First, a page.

We caught up with Riverblue film Director David McIlvride, to talk in-depth about the source of much destruction on our global waterways, from textile and tannery manufacturing.
RiverBlue is a Canadian feature documentary focused on an around-the-world journey by river, culminating in one of the most ambitious river documentaries ever undertaken. Featuring internationally acclaimed river advocate Mark Angelo, who has quite possibly paddled more rivers in his lifetime than anyone else on this planet, Mark has sadly watched the decline of the rivers that he loves.
In the documentary, he and the film crew journey through some of the most pristine to the most devastated rivers- the result? The first real in-depth look at the source of much destruction on our global waterways, from textile and tannery manufacturing.
The RiverBlue team says that “the denim industry will serve as the worst-case scenario in the film, revealing the disturbing instances of how we can show such little regard for what nature has given us.
We caught up with RiverBlue Director David McIlvride, who has written, directed and produced some of the most respected documentary series’ on television for broadcasters such as Discovery Channel, National Geographic Channel and History Channel to ask a few questions about the documentary.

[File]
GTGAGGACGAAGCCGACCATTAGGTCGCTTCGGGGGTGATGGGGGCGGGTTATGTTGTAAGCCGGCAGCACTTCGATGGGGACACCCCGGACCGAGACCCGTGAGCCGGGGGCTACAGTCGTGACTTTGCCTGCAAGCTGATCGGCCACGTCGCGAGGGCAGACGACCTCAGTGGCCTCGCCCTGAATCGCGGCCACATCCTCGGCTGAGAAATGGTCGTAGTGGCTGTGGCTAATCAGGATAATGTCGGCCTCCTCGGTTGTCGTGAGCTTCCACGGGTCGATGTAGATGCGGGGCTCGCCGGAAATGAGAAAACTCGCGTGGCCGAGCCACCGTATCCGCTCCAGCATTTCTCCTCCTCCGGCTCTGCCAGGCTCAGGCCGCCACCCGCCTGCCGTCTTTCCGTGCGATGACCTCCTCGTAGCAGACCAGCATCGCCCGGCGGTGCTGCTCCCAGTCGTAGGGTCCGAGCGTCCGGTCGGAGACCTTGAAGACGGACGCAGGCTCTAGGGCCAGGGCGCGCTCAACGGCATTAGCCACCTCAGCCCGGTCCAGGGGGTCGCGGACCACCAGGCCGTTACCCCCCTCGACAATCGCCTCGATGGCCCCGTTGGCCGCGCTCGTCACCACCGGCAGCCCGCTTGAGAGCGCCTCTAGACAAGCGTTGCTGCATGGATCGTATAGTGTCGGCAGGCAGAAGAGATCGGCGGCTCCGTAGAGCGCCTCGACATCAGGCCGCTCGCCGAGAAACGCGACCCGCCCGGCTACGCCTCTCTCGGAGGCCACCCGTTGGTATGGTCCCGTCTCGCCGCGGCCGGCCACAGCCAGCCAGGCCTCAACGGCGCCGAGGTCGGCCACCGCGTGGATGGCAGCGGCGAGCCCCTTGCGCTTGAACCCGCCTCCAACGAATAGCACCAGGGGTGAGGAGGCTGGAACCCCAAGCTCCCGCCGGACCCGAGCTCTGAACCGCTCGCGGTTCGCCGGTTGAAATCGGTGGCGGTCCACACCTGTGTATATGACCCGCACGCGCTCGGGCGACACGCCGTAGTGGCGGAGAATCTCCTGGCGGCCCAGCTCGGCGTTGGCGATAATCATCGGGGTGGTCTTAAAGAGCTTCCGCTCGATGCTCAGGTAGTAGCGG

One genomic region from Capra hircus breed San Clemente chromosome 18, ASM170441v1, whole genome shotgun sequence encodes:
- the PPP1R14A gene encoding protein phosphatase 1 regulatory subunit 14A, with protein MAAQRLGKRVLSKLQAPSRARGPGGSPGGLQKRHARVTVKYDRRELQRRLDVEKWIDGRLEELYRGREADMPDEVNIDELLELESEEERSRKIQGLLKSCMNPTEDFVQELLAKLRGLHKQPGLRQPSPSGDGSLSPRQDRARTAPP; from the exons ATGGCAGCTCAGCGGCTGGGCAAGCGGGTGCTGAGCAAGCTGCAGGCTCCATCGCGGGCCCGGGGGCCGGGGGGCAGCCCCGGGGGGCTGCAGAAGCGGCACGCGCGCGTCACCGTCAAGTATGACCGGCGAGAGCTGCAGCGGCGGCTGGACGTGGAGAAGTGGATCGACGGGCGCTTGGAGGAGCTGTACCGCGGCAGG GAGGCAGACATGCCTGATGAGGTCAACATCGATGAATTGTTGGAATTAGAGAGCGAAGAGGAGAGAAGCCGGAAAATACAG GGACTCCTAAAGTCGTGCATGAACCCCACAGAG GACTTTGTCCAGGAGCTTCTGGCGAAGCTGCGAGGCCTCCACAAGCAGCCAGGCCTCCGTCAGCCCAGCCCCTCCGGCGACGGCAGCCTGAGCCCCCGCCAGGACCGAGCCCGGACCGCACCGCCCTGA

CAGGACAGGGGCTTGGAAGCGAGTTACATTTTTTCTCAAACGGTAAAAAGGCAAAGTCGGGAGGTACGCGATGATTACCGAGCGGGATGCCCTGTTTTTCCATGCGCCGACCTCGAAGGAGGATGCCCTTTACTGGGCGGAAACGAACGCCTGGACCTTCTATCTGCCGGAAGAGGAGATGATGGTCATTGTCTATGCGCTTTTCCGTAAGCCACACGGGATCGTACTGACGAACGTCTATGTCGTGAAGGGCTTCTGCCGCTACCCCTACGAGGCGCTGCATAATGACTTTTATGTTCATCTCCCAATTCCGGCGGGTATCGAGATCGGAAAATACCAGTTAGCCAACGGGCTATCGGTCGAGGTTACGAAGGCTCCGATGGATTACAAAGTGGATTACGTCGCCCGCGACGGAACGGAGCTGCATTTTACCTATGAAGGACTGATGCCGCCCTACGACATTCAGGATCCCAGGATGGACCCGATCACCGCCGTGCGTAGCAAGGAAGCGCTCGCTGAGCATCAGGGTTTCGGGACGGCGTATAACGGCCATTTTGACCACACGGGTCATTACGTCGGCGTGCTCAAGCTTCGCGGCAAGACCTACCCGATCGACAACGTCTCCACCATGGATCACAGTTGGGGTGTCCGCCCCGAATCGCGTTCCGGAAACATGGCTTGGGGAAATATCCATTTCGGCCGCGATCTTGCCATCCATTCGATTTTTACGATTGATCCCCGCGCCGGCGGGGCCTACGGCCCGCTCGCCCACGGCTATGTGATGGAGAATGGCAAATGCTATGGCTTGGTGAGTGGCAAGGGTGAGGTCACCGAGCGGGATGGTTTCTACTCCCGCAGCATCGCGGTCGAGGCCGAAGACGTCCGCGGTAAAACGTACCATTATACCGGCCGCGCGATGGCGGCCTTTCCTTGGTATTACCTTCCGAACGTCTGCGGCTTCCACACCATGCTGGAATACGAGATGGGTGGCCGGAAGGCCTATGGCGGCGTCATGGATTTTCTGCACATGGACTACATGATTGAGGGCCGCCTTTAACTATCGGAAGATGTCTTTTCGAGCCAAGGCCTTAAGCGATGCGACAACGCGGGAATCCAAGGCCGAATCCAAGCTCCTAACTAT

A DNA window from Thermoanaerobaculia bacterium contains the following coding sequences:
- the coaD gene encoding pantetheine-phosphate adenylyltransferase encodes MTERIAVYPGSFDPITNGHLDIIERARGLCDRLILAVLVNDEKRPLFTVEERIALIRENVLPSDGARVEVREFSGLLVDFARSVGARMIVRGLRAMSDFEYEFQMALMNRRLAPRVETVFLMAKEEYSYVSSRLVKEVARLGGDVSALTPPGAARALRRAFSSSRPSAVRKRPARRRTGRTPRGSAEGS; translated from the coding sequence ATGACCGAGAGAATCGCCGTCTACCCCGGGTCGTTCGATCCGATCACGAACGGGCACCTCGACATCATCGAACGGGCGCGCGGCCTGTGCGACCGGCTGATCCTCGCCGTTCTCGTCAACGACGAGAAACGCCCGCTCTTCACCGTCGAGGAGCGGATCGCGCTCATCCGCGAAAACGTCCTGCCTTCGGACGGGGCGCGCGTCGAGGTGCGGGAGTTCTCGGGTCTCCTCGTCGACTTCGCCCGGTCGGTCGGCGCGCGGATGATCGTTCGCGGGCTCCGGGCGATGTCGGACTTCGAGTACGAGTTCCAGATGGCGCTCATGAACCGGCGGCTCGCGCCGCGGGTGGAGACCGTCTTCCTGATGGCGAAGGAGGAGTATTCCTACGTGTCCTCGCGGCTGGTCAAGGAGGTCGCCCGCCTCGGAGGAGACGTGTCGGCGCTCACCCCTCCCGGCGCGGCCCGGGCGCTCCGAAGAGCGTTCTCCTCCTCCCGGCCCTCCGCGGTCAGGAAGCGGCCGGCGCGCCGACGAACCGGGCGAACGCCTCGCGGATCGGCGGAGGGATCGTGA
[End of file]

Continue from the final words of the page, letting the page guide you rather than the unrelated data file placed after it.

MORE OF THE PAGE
BF+DA: Did Mark discover the pollution while paddling? What drove him to have a focus on this?
DM: Mark Angelo has been a life-long river advocate, a passionate paddler who has traveled on more than a thousand rivers around the world. Having paddled globally for more than four decades Mark has sadly watched the decline of the rivers the world over and wanted to bring awareness to the issue in what he has called “his last paddle.”
Roger Williams, the Producer of RiverBlue had previously worked with Mark and approached Mark about documenting some of the rivers Mark had paddled on in the past and collectively making a global environmental documentary on rivers. Mark knew that his health was starting to limit his paddling ability, so he wanted to make one last global journey to see what state the world’s rivers are in today.
As far as discovering pollution while paddling, the answer to that is we (the production team) did a lot of research into the locations prior to traveling to the places we ended up filming in. What Mark did discover was often worse than we imagined, even with prior research. For example, we knew the tannery district in Hazaribagh (Bangladesh) was one of the world’s most polluted places (as done by a survey by the Blackwatch Institute) – but we didn’t realize how bad it was until we stepped out of the car and the smells hit you. It was so powerful (and terrible) the bad smells took your breath away. As Mark made his way through the tannery district, he found it disturbing how bad the chemical flow had basically killed the river and that at various times of the year, you could light the river on fire.